The Melting Pot by Israel Zangwill, Finborough Theatre, 3 December 2017

This was a very interesting Sunday evening at the Finborough.

Here is a link to the Finborough resource on this play/production.

The playwright, Israel Zangwill, sounds like a fascinating character in his own right. To some extent the story in the play mirrors his story, although the play is set in New York, not Zangwill’s native London. Also, the play’s young hero is a composer, rather than an author.

The young hero of the play, David, is a refugee survivor of the Kishinev (Chișinău) pogrom, inspired to compose music to celebrate the cultural melting pot he finds in New York. He falls in love with a beautiful Russian Christian radical who is running a settlement house in New York and who turns out to be the daughter of an anti-semitic Baron from Bessarabia. How culpable is the Baron for the pogrom that took place on his watch? And how is the young love going to go down with him and with David’s traditionally orthodox but loving kin?

If that all sounds a bit melodramatic to your taste, I can understand the sentiment. Yet somehow Zangwill manages to avoid those excesses, at least in the hands of this Bitter Pill/NeilMcPherson/Finborough production. The play isn’t quite Ibsen, but it is even less like a melodramatic Yiddish Theatre monstrosity.

Indeed the play seems hugely pertinent today, with many minorities being persecuted across the globe still, plus swathes of refugees and migrants on the move. Zangwill includes both sides of the assimilation (or perhaps I should say acculturation) and ethnic tolerance argument, although you are left in no doubt that you have been in the hands of a liberal enthusiast of the melting pot.

Grandpa Lew, sitting, with his musician brother, Great Uncle Max, standing

Of course I cannot help this piece bringing to mind my own family – in particular my mother’s musical family, who came to London from the Pale of Settlement in the early 1890s.

I wondered briefly whether Israel Zingwall might have taught my Grandpa Lew at the Jews’ Free School, as the programme says that Zingwall taught there, but a little on-line research indicates that Zingwall quit teaching at that school a few years before Grandpa Lew made his fleeting appearances there (between periods of survival-oriented child labour truancy).

Returning to the Finborough in December 2017, the place was deservedly full on a cold, wet Sunday evening. In the bar and audience we saw Michael Billington, with Mrs B making a (now rare/occasional) appearance at the theatre. The Billington’s dedication to high-quality fringe theatre over the decades is exceptional.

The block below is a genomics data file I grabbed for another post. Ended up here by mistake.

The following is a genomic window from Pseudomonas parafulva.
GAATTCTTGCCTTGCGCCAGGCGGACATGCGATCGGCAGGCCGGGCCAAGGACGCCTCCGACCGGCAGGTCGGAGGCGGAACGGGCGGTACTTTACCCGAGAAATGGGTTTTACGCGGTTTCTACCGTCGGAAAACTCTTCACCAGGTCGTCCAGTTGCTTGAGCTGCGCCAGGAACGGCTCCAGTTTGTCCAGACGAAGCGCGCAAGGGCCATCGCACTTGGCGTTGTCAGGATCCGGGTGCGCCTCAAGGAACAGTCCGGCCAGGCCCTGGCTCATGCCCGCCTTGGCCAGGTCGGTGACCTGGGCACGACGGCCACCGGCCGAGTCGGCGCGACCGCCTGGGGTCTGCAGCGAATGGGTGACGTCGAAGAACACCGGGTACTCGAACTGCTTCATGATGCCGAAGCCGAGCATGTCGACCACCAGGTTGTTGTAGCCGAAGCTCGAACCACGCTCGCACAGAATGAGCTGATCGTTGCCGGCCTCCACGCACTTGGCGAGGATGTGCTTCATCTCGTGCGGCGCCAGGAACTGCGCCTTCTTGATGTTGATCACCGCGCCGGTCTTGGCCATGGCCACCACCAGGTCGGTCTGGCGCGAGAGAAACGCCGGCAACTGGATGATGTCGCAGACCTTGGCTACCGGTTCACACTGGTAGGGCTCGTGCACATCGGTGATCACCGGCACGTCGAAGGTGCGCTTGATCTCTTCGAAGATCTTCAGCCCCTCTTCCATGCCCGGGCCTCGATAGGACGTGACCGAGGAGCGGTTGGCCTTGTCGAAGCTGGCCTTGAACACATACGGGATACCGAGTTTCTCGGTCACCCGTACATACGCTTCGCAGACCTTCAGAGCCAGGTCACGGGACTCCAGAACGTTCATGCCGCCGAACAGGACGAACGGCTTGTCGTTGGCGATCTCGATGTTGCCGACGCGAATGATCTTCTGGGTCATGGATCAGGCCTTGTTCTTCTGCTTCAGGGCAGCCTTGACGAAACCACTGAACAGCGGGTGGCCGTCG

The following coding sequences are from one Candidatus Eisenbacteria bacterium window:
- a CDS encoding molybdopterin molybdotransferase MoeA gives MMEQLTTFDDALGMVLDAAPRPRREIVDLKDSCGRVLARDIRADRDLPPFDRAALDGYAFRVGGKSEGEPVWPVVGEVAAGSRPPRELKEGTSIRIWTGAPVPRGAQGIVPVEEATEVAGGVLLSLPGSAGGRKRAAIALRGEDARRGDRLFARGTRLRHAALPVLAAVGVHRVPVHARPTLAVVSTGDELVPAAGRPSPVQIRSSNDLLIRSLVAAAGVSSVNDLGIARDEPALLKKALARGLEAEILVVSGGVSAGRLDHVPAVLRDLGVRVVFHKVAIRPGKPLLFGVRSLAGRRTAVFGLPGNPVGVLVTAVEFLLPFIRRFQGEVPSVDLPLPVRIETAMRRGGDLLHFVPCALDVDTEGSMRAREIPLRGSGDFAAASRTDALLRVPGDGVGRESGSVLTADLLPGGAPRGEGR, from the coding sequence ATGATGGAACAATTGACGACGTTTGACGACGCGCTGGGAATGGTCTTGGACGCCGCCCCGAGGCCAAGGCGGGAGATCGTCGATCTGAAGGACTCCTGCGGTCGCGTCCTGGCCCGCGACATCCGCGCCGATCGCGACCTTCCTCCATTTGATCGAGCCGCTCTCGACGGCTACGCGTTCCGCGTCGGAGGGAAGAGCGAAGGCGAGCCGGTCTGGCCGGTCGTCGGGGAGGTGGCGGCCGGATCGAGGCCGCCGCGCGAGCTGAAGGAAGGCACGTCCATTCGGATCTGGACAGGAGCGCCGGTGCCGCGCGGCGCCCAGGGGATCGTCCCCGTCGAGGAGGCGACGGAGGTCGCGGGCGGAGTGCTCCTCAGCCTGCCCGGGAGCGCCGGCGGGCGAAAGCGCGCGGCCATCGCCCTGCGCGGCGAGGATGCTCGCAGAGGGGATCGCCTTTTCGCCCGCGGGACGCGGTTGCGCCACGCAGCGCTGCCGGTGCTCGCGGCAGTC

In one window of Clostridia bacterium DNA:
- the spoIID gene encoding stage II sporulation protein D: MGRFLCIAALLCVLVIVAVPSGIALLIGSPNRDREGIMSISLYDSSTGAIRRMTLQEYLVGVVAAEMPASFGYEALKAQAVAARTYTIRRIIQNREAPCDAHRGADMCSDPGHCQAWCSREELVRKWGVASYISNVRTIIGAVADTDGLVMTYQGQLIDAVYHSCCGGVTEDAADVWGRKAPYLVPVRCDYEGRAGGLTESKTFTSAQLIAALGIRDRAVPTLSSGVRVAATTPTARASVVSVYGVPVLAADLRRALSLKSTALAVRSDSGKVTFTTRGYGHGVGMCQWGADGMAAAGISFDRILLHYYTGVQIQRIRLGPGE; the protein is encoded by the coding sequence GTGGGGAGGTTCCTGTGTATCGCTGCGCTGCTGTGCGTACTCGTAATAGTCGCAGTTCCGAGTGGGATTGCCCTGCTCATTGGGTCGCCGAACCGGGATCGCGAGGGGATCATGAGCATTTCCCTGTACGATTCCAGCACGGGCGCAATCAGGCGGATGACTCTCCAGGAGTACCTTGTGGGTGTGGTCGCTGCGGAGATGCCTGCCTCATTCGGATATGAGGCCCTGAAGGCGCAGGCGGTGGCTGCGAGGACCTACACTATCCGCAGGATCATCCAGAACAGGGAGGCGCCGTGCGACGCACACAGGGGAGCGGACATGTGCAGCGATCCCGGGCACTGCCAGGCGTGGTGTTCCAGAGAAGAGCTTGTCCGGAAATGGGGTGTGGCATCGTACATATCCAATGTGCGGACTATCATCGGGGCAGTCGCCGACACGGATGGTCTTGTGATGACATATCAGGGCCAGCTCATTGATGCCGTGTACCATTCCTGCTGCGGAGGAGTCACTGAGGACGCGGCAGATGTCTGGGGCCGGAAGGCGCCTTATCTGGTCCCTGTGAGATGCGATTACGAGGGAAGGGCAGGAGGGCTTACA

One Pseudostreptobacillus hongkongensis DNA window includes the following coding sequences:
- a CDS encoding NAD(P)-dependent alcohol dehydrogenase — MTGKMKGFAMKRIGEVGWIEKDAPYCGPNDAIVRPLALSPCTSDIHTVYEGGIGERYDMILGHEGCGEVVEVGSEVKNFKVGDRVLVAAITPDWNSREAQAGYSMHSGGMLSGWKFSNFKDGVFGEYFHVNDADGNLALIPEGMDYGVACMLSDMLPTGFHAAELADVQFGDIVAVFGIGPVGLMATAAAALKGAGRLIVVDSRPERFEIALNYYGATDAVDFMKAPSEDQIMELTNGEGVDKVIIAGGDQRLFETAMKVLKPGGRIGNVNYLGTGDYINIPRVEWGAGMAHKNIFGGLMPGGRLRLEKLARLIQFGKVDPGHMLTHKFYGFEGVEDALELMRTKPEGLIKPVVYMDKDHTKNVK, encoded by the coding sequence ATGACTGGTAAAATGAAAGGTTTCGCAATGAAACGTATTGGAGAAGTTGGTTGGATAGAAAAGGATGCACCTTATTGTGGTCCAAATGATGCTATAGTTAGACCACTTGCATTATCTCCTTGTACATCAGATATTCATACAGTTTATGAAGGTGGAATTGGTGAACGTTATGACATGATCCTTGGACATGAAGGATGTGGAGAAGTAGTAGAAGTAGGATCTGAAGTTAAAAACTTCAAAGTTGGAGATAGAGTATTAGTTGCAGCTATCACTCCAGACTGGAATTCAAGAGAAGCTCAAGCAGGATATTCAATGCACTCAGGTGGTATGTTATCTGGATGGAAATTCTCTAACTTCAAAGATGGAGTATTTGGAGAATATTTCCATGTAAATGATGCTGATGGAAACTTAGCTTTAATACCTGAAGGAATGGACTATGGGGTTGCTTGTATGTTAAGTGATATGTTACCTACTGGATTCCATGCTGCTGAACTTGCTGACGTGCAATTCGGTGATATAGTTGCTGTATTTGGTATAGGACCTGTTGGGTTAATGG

Reviews, if/when they appear, should be covered by this search term – click here.

Janie and I highly recommend this production.

Dolphins And Sharks by James Anthony Tyler, Finborough Theatre, 24 September 2017

Interesting play this, an award-winner from New York, getting its first airing in Europe at the Finborough.

The Finborough on-line resource describes the play and production well – here.

It is a comedy and it is a funny play, yet the issues in the play about unfair work practices and about attitudes between different minority communities in New York are both poignant and prescient.

The tiny Finborough had been turned into a sort-of Harlem copy shop with the audience all on one side for a change.

The young woman who checks your tickets took pains to ask us not to throw our rubbish in the bins because they are props. We though it was so obvious that they were props that it was almost embarrassing for her to have to tell us this.

But some dumb mf’s has bi dumpin’ dair trash in de set.

In truth, it did take us both a while to get used to the Harlem street talk used in the play, but either it or we settled down quite quickly to that aspect.

The plot was quite slow to build, but by the end of the first half (which was probably two-thirds of the play in fact) the plot was simmering and we were keen for the second half.

That shorter act, after the interval, was very pacey and well done.

The cast were excellent and you can see why this play won awards in the USA.

We picked up some Persian food from Mohsen on the way home. Janie was in a bad mood at the injustice of life as depicted in this play. So it is fair to say that the play was more than a little affecting.

Well done Finborough – another high quality find, well produced.